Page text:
One Major Side Effect Red Meat Has on Your Joints, Studies Suggest
Did you know that joint pain could be occurring from what you're eating on a daily basis? The American diet is saturated with ultra-processed foods, which can produce an inflammatory effect on the body. Among these foods include packaged, sugary snacks, and certain types of red meat—all of which could be the reason your joints ache.
It's true, eating a diet that's largely void of processed foods may help to reduce chronic joint pain. Plenty of recent research suggests that eating a predominantly plant-based diet can help alleviate symptoms of joint pain. For example, one 2015 study found that people who ate a diet rich in whole, plant-based foods experienced a significant decrease in their osteoarthritis pain after just two weeks. Participants also reported they had more energy and better physical functioning by the end of the six-week study.
In addition, the findings from a 2017 study indicate that fiber intake could also play a role in preventing symptoms of arthritis. Those who consumed a high-fiber diet had reduced odds of experiencing symptomatic knee osteoarthritis by as much as 61%. And while there are several risk factors associated with arthritis, your gut health may be a key one.
Foods that are high in fat and very processed can alter your gut microbiota, which could be the cause of a slew of health issues. In contrast, plant-based foods—which are rich in both prebiotics and probiotics—can help diversify healthy gut bacteria and reduce inflammation.
Now, new research out of Mayo Clinic's Center for Individualized Medicine shows that your gut microbiome could be a predictor of clinical improvement in those with rheumatoid arthritis.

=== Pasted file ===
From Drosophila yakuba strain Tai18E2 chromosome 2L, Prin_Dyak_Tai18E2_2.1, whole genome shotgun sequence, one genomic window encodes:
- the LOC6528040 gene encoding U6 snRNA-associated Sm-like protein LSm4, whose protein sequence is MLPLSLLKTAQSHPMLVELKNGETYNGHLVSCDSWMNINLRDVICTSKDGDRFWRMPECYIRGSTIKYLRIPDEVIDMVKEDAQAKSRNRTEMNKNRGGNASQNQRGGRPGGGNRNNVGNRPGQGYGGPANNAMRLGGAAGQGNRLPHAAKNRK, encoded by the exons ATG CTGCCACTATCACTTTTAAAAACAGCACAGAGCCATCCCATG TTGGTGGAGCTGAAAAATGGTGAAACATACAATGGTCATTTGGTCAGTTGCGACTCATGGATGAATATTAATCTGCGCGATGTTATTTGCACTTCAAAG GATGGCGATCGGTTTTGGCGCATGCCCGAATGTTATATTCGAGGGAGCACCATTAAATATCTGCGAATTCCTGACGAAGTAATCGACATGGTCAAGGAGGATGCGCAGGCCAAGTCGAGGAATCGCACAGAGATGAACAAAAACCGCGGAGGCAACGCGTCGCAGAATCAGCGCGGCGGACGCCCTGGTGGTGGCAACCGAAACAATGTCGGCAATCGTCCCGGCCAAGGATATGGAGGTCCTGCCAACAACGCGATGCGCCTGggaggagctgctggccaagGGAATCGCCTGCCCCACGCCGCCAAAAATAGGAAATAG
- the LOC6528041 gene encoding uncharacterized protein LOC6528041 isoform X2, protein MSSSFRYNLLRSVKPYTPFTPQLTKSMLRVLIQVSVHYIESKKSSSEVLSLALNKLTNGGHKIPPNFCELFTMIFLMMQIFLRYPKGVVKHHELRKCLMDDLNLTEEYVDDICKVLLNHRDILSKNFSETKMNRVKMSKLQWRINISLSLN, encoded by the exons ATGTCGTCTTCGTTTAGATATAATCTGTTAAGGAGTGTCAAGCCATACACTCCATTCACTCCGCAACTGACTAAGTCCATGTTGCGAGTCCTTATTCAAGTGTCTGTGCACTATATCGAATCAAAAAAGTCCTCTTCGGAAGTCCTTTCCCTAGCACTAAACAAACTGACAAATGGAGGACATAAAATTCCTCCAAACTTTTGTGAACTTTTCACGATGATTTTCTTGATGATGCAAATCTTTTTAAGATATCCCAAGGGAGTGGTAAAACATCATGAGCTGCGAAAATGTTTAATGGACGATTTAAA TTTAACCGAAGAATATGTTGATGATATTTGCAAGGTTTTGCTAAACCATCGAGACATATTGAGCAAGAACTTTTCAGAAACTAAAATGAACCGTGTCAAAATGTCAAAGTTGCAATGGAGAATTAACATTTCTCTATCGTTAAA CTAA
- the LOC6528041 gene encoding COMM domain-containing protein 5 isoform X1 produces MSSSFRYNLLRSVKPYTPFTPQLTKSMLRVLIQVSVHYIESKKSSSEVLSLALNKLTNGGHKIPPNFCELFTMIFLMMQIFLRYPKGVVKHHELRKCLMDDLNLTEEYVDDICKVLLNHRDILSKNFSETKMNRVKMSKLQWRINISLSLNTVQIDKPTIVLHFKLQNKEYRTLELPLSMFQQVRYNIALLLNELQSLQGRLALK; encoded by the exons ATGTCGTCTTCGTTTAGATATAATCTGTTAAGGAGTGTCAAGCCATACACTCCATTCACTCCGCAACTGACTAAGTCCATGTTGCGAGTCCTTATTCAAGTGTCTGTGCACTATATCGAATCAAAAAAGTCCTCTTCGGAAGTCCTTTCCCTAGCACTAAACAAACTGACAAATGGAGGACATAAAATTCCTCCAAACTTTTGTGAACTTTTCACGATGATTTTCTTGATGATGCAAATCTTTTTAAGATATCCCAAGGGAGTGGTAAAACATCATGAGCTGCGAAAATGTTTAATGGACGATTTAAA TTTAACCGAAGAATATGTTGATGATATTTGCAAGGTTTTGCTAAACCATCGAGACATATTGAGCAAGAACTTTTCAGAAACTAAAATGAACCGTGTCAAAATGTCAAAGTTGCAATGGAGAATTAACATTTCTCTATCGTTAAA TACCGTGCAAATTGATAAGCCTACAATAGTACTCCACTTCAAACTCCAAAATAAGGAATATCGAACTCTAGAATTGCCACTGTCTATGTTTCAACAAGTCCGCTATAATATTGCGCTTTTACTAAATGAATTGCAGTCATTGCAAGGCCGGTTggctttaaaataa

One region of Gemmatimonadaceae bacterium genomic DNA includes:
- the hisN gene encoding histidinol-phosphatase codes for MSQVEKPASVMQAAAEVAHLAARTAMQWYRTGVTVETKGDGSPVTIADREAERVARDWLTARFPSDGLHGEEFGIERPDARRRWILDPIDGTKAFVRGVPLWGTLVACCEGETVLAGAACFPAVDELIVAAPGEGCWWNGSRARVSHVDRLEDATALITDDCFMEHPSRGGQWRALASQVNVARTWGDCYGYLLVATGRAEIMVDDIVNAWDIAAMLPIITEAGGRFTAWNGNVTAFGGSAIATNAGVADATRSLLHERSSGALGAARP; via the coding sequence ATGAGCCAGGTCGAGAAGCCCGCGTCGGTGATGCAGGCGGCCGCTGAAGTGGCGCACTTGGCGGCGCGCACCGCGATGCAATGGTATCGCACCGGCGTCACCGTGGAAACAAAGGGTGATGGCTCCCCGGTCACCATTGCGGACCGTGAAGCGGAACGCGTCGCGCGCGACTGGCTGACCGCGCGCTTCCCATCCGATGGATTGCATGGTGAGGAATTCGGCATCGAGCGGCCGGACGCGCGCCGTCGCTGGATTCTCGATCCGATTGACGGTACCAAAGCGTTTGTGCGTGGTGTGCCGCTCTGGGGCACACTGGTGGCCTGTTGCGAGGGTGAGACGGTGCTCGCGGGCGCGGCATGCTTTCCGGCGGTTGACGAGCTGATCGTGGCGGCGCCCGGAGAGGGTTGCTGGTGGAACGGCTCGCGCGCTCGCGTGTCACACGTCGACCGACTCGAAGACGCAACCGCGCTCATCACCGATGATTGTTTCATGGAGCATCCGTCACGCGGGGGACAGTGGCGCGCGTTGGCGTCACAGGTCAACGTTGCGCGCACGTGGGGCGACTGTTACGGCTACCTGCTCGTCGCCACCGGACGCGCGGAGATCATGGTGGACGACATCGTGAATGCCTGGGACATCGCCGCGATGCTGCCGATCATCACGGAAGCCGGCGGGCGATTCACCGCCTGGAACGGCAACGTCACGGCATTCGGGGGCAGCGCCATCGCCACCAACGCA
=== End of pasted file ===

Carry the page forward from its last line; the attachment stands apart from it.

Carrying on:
The study, which was published in the journal Genome Medicine, discovered several traits within the gut microbiome that were linked to future prognosis of those with rheumatoid arthritis (RA). For context, RA is a chronic, inflammatory disorder that occurs when the immune system begins to attack its own tissues, joints included. Some symptoms of RA include stiffness, pain, and swelling in more than one joint, as per the Centers for Disease Control and Prevention.
Researchers propose that examining peoples' gut microbiome profiles could help them detect whether or not someone with rheumatoid arthritis can achieve clinical improvement. If someone does exhibit certain biomarkers, the hope is they could then make changes to enhance their clinical outcome.
"With further development, such prognostic biomarkers could identify patients who will achieve early clinical improvement with a given therapy, thereby sparing them the expense and risk of other therapies that are less likely to be effective," John M. Davis III, MD, co-senior study author, and clinical rheumatologist at Mayo Clinic said in a statement.
"Conversely, such tools can detect patients whose disease symptoms are less likely to improve, and perhaps allow clinicians to target and monitor them more closely. Much is left to be done, but we're on the right path toward advancing our understanding of this disease in order to individualize medicine for patients with rheumatoid arthritis," he said.
In the interim, it can't hurt to incorporate more plant-based foods into your diet to support your gut microbiome and overall health. Be sure to check out The #1 Best Diet to Reduce Inflammation, Says Dietitian for tips!
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